And just as black families of all incomes remain handicapped by a lack of wealth, so too do they remain handicapped by their restricted choice of neighborhood. Black people with upper-middle-class incomes do not generally live in upper-middle-class neighborhoods. Sharkey’s research shows that black families making $100,000 typically live in the kinds of neighborhoods inhabited by white families making $30,000.
As much as I enjoyed Ta-Nehisi Coates’s Case for Reparations, I found myself really thinking about and appreciating Carlos Javier Ortiz’s photos of North Lawndale which accompanied the article.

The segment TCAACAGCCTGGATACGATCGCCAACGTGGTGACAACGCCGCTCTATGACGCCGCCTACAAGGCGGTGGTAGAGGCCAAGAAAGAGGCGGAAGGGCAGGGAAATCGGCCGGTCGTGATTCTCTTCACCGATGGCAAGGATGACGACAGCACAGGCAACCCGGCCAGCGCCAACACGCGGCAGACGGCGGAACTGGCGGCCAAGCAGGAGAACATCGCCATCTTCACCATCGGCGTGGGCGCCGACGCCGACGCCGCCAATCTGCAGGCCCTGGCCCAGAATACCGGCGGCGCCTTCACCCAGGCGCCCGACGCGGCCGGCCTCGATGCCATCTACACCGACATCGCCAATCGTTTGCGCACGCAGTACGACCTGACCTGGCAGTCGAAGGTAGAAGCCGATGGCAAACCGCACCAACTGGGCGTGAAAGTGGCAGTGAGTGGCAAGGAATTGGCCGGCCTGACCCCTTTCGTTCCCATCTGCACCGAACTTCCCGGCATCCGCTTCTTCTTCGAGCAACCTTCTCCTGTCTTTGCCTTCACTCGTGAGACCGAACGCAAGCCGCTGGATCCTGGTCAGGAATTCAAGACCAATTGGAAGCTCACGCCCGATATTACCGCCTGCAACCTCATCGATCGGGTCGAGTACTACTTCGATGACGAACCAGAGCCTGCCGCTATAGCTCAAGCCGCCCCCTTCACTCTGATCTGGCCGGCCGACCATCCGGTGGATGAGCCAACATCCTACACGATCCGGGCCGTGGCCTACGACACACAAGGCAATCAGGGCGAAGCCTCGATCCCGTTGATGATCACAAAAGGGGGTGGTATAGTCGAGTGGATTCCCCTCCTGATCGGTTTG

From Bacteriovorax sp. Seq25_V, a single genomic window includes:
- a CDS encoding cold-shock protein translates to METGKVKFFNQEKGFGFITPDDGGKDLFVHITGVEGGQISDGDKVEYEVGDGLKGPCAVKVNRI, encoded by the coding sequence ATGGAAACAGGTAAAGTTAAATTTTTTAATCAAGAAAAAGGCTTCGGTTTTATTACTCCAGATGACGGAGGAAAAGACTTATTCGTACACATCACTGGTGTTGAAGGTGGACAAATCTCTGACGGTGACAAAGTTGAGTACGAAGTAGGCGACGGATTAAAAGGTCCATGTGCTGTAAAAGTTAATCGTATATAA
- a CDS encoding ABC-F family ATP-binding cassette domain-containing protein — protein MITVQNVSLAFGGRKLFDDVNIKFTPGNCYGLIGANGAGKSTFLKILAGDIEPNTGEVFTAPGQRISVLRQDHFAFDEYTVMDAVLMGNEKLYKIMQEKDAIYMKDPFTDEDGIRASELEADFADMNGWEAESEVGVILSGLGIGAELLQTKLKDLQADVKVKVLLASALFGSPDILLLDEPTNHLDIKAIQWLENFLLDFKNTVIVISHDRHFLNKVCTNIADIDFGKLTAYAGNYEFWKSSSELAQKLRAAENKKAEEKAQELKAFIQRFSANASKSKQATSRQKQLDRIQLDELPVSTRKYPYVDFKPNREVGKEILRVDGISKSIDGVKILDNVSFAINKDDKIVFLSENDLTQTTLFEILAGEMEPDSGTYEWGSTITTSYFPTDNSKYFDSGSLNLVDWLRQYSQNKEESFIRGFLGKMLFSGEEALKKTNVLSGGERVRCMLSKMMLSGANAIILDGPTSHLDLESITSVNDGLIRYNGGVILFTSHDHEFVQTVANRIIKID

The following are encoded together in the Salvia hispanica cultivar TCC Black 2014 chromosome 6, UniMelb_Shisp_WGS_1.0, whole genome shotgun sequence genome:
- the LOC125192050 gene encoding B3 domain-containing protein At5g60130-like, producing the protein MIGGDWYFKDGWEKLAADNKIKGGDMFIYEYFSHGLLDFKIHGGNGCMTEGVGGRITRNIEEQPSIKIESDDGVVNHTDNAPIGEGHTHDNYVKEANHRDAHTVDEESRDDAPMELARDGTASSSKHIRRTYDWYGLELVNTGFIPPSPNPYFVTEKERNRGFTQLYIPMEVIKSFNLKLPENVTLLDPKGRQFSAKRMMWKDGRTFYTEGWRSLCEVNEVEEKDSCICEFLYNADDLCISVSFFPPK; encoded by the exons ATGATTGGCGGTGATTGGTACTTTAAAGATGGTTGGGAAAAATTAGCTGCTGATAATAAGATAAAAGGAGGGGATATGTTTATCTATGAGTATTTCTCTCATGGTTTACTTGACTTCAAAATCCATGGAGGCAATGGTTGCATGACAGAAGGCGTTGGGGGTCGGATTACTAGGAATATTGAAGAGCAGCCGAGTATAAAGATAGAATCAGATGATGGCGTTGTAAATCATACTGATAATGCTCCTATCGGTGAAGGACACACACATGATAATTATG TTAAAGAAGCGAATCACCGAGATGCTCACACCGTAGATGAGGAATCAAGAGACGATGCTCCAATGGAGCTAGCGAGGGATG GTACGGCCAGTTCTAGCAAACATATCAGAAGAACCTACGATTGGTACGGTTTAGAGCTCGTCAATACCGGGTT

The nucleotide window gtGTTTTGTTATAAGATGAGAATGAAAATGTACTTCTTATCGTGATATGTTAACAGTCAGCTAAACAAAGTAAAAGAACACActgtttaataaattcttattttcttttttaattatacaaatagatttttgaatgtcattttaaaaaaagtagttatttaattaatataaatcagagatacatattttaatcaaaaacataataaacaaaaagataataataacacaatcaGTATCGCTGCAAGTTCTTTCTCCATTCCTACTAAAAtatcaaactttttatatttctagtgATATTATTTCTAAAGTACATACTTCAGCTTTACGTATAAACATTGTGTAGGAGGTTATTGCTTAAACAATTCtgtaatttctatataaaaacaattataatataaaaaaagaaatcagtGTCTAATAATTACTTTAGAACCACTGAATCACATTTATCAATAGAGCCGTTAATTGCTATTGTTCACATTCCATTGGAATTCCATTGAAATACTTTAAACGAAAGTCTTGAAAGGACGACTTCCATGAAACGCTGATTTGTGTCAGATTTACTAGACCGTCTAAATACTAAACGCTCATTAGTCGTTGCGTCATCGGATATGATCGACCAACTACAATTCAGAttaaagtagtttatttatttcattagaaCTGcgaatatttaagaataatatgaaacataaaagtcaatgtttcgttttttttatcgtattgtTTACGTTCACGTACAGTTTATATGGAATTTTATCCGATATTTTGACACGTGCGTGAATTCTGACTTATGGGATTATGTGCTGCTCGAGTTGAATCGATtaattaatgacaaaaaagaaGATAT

Ortiz’s website suggests that he’s more into social justice photojournalism—lots of people and getting into the thick of things in proper Robert Capa fashion—but these aren’t that kind of photo. Nor are they mining the textures of poverty and decay for superficial appeal and authenticity.
These photos illustrate how different Black America is from White America even today but do it in a way that references a lot of the photos I associate with White America—especially the way the New Topographics looks at the built environment. They also point out a glaring blind spot in Looking at the Land and the concept of what we mean by 21st-century American views.*
*Note: I love both the New Topographics and Looking at the Land.